We kick off with tiLLie, a female vocalist with a powerful and beautiful voice from Atlanta, GA. She has a new EP entitled ‘Loud Mouth’ which has a good variety of tunes which really gets the gig off to a fantastic start. As I type this, I’m humming along to the title track of the EP!
The second act are ‘The Ninth Wave’ who come from Glasgow, which only partially explains why Haydn Park-Patterson comes on stage bare chested wearing an ankle length tartan skirt (or maybe it was a kilt for a giant?). From the joys of the Spotify ‘you might like’ feature (which drives some mad), I have already had some exposure to The Ninth Wave, but up to now they have never made it onto my playlist for no particular good reason it seems. The opening synths and sequencing places us back in the 80's but the Post-Punky guitars pulls us back into the twenty first century. The vocals are shared between Haydn and Amelia Kidd also on bass. Again, great songs with variety in the music and nice atmospherics between tracks link the set together to produce great entertainment. Not only two support acts, but acts I would happily go and see as headliners in their own right.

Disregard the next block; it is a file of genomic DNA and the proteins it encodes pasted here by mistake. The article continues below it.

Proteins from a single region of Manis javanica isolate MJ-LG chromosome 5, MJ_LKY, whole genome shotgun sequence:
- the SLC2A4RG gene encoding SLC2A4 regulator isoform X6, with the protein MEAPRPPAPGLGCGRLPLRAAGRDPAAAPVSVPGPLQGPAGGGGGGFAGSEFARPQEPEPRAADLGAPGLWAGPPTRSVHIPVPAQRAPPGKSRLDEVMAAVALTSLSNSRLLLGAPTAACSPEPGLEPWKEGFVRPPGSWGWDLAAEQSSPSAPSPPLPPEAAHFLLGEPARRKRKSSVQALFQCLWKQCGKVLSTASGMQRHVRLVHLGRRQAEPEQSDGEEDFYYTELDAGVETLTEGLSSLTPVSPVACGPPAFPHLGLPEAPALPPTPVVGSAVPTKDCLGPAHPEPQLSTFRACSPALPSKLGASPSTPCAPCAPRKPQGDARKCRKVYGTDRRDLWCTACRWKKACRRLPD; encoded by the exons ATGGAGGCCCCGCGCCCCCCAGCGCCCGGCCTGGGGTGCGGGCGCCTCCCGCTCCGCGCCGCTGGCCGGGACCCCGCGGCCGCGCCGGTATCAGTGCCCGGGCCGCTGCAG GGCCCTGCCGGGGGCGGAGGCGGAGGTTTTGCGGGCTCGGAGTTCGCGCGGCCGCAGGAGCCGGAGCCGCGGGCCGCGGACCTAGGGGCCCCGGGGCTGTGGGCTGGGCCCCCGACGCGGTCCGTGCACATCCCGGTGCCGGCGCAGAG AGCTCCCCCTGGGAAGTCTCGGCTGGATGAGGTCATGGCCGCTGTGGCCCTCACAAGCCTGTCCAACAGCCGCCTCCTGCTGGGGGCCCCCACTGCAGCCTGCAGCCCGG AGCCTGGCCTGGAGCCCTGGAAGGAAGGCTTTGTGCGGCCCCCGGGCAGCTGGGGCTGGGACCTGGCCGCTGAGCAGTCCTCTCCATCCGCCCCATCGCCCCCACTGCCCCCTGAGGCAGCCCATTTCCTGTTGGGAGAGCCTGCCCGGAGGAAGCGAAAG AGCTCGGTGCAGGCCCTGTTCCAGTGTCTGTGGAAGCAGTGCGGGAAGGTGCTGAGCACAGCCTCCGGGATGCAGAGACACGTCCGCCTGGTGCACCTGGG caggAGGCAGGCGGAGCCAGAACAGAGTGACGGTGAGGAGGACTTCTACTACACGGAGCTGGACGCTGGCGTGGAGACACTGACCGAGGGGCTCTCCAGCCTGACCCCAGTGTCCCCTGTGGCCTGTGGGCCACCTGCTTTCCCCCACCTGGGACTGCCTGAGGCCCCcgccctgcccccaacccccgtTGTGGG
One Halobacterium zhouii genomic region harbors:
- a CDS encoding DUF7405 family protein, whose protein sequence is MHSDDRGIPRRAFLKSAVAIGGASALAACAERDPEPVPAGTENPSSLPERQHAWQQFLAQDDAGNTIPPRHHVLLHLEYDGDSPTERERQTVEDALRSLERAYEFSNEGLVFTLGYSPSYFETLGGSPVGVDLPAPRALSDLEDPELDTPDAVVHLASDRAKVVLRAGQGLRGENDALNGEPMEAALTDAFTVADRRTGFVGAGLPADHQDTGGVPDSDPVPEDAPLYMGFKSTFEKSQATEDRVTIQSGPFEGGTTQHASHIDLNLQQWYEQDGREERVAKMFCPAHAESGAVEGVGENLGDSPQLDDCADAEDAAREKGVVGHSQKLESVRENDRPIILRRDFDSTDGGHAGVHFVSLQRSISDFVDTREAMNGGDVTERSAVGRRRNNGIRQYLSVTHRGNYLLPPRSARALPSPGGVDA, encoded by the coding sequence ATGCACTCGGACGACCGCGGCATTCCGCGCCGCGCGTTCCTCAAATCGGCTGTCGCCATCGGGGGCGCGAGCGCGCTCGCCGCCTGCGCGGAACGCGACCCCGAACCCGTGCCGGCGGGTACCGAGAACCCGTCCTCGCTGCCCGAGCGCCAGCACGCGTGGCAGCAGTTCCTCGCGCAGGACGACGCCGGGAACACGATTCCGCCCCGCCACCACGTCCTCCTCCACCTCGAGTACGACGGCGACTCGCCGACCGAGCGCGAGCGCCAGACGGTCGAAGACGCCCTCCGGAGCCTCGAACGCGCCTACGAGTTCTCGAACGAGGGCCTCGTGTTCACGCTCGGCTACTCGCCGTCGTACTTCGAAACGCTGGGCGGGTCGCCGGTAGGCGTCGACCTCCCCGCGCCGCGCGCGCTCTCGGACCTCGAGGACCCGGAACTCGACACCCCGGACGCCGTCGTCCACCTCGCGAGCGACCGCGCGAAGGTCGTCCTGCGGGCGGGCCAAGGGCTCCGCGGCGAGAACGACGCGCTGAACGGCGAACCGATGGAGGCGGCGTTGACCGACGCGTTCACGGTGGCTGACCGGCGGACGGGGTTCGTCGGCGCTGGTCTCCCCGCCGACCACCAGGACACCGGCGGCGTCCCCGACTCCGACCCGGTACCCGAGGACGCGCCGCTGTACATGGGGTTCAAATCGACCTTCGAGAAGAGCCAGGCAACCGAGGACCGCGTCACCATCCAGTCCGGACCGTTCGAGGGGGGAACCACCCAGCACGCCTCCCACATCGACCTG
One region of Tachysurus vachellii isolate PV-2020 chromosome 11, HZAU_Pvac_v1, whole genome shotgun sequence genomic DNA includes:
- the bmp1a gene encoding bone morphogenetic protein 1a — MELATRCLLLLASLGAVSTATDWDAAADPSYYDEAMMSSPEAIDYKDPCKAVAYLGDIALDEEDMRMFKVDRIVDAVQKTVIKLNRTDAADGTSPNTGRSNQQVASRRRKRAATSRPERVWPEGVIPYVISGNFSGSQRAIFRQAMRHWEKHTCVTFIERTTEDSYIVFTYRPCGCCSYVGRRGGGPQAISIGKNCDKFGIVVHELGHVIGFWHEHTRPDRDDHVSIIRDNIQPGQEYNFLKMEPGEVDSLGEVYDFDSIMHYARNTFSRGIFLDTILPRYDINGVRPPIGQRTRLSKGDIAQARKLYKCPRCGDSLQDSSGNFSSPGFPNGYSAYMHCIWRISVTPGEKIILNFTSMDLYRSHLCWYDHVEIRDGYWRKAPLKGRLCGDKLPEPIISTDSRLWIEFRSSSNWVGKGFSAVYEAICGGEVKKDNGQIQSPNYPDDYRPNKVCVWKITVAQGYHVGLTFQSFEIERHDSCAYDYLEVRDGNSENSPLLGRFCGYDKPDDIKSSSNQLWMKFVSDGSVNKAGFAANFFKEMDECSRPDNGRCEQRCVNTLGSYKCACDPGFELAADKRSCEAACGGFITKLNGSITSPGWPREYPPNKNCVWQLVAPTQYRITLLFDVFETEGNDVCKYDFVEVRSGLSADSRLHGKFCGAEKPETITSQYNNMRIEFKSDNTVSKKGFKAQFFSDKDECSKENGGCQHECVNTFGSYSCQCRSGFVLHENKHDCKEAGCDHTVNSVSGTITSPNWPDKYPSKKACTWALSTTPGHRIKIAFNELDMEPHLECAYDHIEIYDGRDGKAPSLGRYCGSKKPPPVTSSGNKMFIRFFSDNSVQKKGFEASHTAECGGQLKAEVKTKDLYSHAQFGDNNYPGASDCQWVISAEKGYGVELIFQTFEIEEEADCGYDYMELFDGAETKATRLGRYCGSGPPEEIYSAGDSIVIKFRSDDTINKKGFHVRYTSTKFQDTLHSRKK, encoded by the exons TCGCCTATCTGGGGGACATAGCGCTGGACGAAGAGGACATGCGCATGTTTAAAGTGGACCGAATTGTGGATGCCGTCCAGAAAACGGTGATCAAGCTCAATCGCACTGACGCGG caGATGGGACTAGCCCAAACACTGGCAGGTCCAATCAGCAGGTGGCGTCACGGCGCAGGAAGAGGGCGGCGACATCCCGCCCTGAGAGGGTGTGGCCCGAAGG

But then the actual headliners burst onto the stage buzzing with energy - Yonaka enter the fray. The floor is packed and the balconies heaving. Theresa Jarvis is the lead singer, hair in side bunches and thigh length boots she is bouncing all over the stage – and the crowd are bouncing too in empathy. Jarvis’s voice is impressive, great tones and versatility. From a staccato ‘Sing Talking’ to soaring top notes and trade mark chants – she belts out those melodies which have haunted my sleep patterns ever since! And the crowd love it singing back the lyrics and chants to ‘Fired Up’, ‘Bad Company’ and ‘Death By Love’ from the 'Creature; EP. Where pre-recorded harmonies are fed in, the live vocal is no different – the girl can sing!